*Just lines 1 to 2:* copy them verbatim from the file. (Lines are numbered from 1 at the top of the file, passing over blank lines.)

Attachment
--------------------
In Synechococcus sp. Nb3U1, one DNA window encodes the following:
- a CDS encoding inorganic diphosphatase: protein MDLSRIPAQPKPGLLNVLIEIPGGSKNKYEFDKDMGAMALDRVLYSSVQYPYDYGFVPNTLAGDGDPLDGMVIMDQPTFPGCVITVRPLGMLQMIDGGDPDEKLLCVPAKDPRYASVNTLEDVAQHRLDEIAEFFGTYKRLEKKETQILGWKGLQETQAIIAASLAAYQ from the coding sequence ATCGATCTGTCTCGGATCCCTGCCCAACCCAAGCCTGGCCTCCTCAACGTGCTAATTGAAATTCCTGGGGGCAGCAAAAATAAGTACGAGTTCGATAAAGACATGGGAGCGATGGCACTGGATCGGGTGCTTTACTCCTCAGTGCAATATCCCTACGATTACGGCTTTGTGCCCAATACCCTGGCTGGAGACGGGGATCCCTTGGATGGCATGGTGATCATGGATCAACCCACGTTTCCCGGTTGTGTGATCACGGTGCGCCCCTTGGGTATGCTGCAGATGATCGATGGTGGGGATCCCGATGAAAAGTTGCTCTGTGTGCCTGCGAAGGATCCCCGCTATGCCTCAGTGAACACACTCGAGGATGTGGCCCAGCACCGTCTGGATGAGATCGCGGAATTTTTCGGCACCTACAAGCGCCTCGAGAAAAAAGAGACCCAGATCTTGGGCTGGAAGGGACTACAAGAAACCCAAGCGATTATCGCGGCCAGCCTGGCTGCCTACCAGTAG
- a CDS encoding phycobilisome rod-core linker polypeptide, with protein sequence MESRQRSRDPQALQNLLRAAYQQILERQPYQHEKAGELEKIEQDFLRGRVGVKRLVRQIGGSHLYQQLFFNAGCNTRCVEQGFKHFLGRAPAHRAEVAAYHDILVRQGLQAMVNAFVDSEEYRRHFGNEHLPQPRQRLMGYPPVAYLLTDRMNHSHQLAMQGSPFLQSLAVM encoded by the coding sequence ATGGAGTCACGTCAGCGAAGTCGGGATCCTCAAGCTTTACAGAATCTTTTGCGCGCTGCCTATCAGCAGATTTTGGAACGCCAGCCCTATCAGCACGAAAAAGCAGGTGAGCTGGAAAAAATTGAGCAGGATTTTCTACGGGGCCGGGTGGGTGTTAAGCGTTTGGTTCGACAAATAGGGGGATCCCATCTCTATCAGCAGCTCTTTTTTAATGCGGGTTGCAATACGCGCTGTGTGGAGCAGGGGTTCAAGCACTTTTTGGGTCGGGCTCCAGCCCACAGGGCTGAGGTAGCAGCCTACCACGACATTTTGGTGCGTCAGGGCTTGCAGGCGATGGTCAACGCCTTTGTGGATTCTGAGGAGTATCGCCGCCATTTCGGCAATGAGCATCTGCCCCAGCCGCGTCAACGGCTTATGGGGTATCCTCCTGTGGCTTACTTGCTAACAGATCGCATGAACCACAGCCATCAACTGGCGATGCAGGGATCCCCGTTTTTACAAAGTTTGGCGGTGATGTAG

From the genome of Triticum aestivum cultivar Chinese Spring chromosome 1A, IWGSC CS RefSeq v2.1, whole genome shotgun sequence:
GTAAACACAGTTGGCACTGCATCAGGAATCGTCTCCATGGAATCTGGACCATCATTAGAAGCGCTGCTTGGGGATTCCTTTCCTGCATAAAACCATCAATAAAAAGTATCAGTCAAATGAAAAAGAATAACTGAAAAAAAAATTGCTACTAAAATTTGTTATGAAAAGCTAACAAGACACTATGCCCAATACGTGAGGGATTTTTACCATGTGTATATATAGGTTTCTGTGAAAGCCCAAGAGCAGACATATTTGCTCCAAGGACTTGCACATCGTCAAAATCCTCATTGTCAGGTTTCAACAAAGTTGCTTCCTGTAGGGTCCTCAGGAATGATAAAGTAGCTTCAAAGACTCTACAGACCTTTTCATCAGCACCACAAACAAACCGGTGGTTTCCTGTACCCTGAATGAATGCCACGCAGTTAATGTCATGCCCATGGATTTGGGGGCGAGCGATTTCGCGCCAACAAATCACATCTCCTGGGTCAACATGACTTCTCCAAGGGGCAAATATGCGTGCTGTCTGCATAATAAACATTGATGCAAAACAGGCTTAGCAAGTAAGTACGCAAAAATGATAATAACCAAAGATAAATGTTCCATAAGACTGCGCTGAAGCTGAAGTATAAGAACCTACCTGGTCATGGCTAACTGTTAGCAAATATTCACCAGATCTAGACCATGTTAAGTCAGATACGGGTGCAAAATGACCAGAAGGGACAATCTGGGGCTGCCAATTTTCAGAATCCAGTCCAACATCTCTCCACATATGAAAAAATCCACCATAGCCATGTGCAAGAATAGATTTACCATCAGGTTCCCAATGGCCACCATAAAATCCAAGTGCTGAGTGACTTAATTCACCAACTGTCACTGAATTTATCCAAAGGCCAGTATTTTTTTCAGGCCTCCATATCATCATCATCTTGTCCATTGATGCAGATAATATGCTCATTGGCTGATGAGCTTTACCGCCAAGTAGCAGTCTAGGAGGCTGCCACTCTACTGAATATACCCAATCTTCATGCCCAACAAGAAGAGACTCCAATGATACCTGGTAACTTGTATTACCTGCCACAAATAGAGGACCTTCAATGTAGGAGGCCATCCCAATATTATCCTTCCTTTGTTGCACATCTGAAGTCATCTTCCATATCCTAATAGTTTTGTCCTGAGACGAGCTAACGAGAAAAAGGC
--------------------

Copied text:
In Synechococcus sp. Nb3U1, one DNA window encodes the following:
- a CDS encoding inorganic diphosphatase: protein MDLSRIPAQPKPGLLNVLIEIPGGSKNKYEFDKDMGAMALDRVLYSSVQYPYDYGFVPNTLAGDGDPLDGMVIMDQPTFPGCVITVRPLGMLQMIDGGDPDEKLLCVPAKDPRYASVNTLEDVAQHRLDEIAEFFGTYKRLEKKETQILGWKGLQETQAIIAASLAAYQ from the coding sequence ATCGATCTGTCTCGGATCCCTGCCCAACCCAAGCCTGGCCTCCTCAACGTGCTAATTGAAATTCCTGGGGGCAGCAAAAATAAGTACGAGTTCGATAAAGACATGGGAGCGATGGCACTGGATCGGGTGCTTTACTCCTCAGTGCAATATCCCTACGATTACGGCTTTGTGCCCAATACCCTGGCTGGAGACGGGGATCCCTTGGATGGCATGGTGATCATGGATCAACCCACGTTTCCCGGTTGTGTGATCACGGTGCGCCCCTTGGGTATGCTGCAGATGATCGATGGTGGGGATCCCGATGAAAAGTTGCTCTGTGTGCCTGCGAAGGATCCCCGCTATGCCTCAGTGAACACACTCGAGGATGTGGCCCAGCACCGTCTGGATGAGATCGCGGAATTTTTCGGCACCTACAAGCGCCTCGAGAAAAAAGAGACCCAGATCTTGGGCTGGAAGGGACTACAAGAAACCCAAGCGATTATCGCGGCCAGCCTGGCTGCCTACCAGTAG